The Sydney Adventist Hospital (the San) is currently automating its cancer services multi-disciplinary team meetings (MDTs) using a new integrated cancer information management system (ICIMS) from the Sydney firm Innovative Clinical Information Management Systems (iCIMS) and HLA is providing the Pathology feed using its Horizon Clinical Natural Language Processing platform.

The new MDT system is built on iCIMS’ LATTICE platform and is aimed at streamlining and automating data preparation, data collection and workflows for each of the San’s 10 tumour stream MDTs. MDT meetings bring together a team of healthcare professionals to determine a patient’s treatment plan and are widely used in cancer care.

This project is part of the San’s plans for a cancer centre of excellence, including its state-of-the-art multi-disciplinary meeting room (pictured above), to become the leading cancer service in Australia.

According to iCIMS managing director Ali Besiso, ICIMS creates a closed-loop cancer MDT management system that will increase patient safety and service while significantly reducing the workload on clinicians.

The implementation includes at least eight integration points with the San’s electronic clinical systems, including the SanCare EMR for clinical details, the San’s PAS for patient demographics, operating theatres for surgical data, pathology for targeted cancer data, Day Infusion Centre system for systemic therapy data, and the radiation-oncology database for radiotherapy data.

“ICIMS enables automatic delivery of all critical patient data to present the full patient story in a single patient-centric view at the MDT meeting,” Mr Besiso said. “Preparation time and effort by clinical and ancillary staff is significantly reduced, data collection is comprehensive, and decision-making is thus better informed.”

Mr Besiso said the system will drive a universal streamlined referral process across tumour streams so that MDT clinicians can electronically refer and register patients to MDT meetings from anywhere, including remotely.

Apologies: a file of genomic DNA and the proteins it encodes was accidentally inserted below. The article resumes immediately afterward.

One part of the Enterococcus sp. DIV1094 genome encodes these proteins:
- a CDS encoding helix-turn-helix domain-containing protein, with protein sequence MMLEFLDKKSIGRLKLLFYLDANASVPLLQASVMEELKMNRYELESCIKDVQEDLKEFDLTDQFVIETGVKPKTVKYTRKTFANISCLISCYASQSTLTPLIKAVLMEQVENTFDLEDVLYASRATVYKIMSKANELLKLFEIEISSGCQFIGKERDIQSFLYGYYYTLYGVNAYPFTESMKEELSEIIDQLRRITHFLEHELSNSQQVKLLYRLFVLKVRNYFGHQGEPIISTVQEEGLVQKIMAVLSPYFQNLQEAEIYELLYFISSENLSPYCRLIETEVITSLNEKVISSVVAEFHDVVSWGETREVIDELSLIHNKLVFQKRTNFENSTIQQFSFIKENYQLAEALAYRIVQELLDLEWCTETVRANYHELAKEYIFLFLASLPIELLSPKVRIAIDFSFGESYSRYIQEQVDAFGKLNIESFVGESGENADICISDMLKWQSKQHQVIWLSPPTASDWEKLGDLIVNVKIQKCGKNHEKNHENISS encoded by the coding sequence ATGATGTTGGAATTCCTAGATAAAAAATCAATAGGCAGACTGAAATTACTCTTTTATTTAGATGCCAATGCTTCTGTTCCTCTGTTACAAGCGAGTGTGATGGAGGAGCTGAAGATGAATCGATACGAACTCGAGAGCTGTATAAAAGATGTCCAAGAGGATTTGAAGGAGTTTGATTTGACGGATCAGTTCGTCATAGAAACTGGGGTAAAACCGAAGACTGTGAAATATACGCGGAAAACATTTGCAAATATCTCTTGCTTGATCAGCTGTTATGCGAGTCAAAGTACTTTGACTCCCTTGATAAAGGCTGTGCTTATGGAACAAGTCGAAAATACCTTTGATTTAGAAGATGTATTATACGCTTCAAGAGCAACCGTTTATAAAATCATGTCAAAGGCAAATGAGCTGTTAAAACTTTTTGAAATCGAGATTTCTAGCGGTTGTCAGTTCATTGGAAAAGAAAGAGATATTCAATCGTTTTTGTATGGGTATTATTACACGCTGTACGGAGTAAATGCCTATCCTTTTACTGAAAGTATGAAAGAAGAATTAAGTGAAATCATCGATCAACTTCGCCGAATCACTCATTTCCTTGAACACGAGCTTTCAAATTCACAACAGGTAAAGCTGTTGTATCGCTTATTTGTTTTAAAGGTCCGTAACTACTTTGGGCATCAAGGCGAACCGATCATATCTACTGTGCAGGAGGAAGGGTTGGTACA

Pathologists, radiologists, nuclear medicine specialists and other diagnostic specialists can easily access the system at any time leading up to an MDT meeting to prepare their cases at their own convenience, he said.

During an MDT meeting, ICIMS generates clinical summaries auto-populated with all available clinical information required for case discussion. Treatment recommendations are recorded in real-time on the system for follow-up and actioning.

Finally, the MDT summaries from each meeting are immediately sent electronically into the hospital’s EMR, enabling easy access for clinicians, distribution to others involved in the patient’s care, monitoring of the patient journey and timely follow up, so closing the information and action-taking loops.

Gavin Marx, the clinical director of the San Integrated Cancer Centre, said the system was proving to be an important collaboration between the San and iCIMS.

“The accelerating pace of improving care and treatment of our patients at the San is founded on complex multidisciplinary collaboration through efficient access to all the critical information we need for care planning and driving ongoing research,” Associate Professor Marx said.

“Our ICIMS is the bedrock for reliable collection, analysis and presentation of big data information for our multidisciplinary teams.”

HLA Pathology feed

The San is also providing the pathology feed into ICIMS via Health Language Analytics’ HORIZON CliniSearch platform, which the San began using in 2015. HLA is iCIMS’ sister company and both were established by well-known computer scientist Jon Patrick.

HORIZON’s clinical natural language processing (CNLP) extracts targeted cancer content in prose pathology reports and sends it to ICIMS to populate the structured pathology data items of an MDT case. The San’s CliniSearch implementation currently contains over two million fully indexed and coded clinical reports in its data store, which now will be connected to ICIMS.

Professor Patrick, who is leading the NLP branch of the project, said that this was “a ground-breaking advance in bringing an industrial-grade NLP pipeline to the front and centre of clinical workflow”.